One segment of the food industry that we rarely hear about is catering.
At the end of each year, I receive a lot of news releases proclaiming the new food trends for the coming year.
I’ve learned that breakfast foods will become more popular in 2013, hard cider will pop up on more bar menus, sweet wines are on the rise and bacon – for at least another year – will continue to be the darling of the food world. These predictions are usually based on information from chefs and industry researchers.
One segment of the food industry that I rarely hear about is catering. So when I received a missive from Chicago-based Catersource Magazine, which caters to caterers, I wondered what was in store this year for those specialists.
Food catering in the U.S. – a large, fractured industry with many players -- generates $6 billion annually. Because most caterers are located within a 60-minute drive from their event destination, the industry has tens of thousands of members, each with a small share of the market. Some do catering exclusively, while others – restaurants, hotels and even grocery stores – cater on the side.
Catersource surveyed more than 300 independent caterers around the country and came up with these trends for 2013:
-- Popcorn bars. Elaborately spiced and flavored popcorn – festive and inexpensive -- was showing up at events last year and is expected to continue.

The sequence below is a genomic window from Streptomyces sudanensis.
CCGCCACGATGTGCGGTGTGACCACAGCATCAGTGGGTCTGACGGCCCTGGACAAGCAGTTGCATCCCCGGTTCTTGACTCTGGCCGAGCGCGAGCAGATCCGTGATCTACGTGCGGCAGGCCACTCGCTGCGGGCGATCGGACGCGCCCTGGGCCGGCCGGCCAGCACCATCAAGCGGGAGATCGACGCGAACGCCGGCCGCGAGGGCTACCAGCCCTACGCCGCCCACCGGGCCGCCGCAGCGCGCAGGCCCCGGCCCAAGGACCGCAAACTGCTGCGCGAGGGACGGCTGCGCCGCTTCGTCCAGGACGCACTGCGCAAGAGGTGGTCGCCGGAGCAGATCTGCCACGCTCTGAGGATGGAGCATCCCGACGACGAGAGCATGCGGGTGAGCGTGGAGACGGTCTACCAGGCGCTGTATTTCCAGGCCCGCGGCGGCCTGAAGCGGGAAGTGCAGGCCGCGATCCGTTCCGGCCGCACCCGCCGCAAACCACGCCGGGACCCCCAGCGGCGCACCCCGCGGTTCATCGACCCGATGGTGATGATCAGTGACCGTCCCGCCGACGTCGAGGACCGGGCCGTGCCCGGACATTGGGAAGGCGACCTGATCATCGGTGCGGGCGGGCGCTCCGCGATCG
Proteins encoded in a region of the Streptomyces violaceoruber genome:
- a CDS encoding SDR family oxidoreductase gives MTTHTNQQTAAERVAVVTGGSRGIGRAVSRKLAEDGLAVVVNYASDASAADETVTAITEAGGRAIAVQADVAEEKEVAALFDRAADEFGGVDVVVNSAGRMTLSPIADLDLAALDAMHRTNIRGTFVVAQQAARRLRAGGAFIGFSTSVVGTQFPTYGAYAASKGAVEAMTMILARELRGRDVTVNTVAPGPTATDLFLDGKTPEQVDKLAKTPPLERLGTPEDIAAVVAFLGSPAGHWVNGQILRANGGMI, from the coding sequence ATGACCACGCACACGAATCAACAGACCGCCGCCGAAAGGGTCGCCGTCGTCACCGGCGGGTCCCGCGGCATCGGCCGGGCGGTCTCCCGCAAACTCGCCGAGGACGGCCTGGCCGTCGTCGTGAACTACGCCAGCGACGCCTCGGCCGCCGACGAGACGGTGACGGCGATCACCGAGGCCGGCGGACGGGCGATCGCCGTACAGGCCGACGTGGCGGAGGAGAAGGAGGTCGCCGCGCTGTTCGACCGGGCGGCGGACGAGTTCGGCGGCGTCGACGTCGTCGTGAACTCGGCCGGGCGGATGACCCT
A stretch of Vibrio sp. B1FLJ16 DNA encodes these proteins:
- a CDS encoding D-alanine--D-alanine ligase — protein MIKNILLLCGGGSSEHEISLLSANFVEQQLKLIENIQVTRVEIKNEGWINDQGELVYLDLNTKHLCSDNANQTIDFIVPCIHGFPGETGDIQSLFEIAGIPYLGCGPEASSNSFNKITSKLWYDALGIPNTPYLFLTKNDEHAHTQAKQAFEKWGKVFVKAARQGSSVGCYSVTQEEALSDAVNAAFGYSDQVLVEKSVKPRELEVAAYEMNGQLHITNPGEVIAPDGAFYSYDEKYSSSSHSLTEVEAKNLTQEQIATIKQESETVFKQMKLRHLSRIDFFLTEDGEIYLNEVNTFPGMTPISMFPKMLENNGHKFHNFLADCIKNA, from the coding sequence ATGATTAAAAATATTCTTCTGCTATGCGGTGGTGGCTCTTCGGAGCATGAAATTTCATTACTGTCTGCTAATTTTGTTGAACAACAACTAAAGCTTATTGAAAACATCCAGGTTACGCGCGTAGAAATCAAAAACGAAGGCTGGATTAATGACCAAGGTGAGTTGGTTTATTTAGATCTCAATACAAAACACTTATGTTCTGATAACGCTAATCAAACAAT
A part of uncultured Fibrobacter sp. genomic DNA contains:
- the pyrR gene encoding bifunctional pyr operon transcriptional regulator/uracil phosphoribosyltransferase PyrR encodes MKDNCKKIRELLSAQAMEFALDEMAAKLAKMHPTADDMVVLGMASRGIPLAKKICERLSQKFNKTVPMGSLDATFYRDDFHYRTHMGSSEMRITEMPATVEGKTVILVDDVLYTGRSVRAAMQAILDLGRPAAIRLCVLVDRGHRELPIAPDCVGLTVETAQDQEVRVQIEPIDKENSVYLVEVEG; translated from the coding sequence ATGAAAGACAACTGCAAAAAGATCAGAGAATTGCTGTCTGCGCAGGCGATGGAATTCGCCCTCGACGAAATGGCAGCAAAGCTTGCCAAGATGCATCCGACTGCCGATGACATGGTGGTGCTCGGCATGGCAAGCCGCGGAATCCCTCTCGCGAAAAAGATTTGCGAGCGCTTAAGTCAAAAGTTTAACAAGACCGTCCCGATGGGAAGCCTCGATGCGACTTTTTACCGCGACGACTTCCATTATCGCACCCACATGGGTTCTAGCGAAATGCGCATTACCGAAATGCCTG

-- Tacos, dumplings and fillings. Caterers are melding global flavors with street-food innovation. Call them gyoza, pierogi, empanadas, knodel or momo, fillings wrapped in dough signify the best of the world in a doughy package.
-- Gray décor. In addition to emerald, the Pantone color of the year, gray is making a comeback for events, with sleek modern materials like metal and acrylic slowly moving in on burlap and vintage decor.
-- Wedding desserts. Cupcakes at weddings were hot in 2012. Now look for soft-serve stations, ice-your-own-cupcake bars and more options for creative flavor combinations and personalization.
-- Bizarre and extreme. Goat may not be the protein of choice at a wedding, but events devoted to menu items you might see on the Travel Channel’s “Bizarre Foods” can make a big splash with guests and are fun for chefs.
On “Bizarre Foods,” host Andrew Zimmern has sampled turtle-blood sake, cricket larvae, sheep’s eye, grilled kidneys, coconut-flavored grubs, bull testicles, blood stew, rooster combs, cheese ice cream, liver meatballs, jellied eels, ant eggs, teriyaki cockroaches, beating cobra heart, civet feces coffee, hen’s uterus, rotten clams, duck tongue on a stick, donkey-tail stew, sauerkraut pie, grilled rat, cow udder, brain curry and scorpions on toast.
Novel tastes can be interesting, but I think I’ll stick with cupcakes.
Kathryn Rem can be reached at 788-1520 or firstname.lastname@example.org.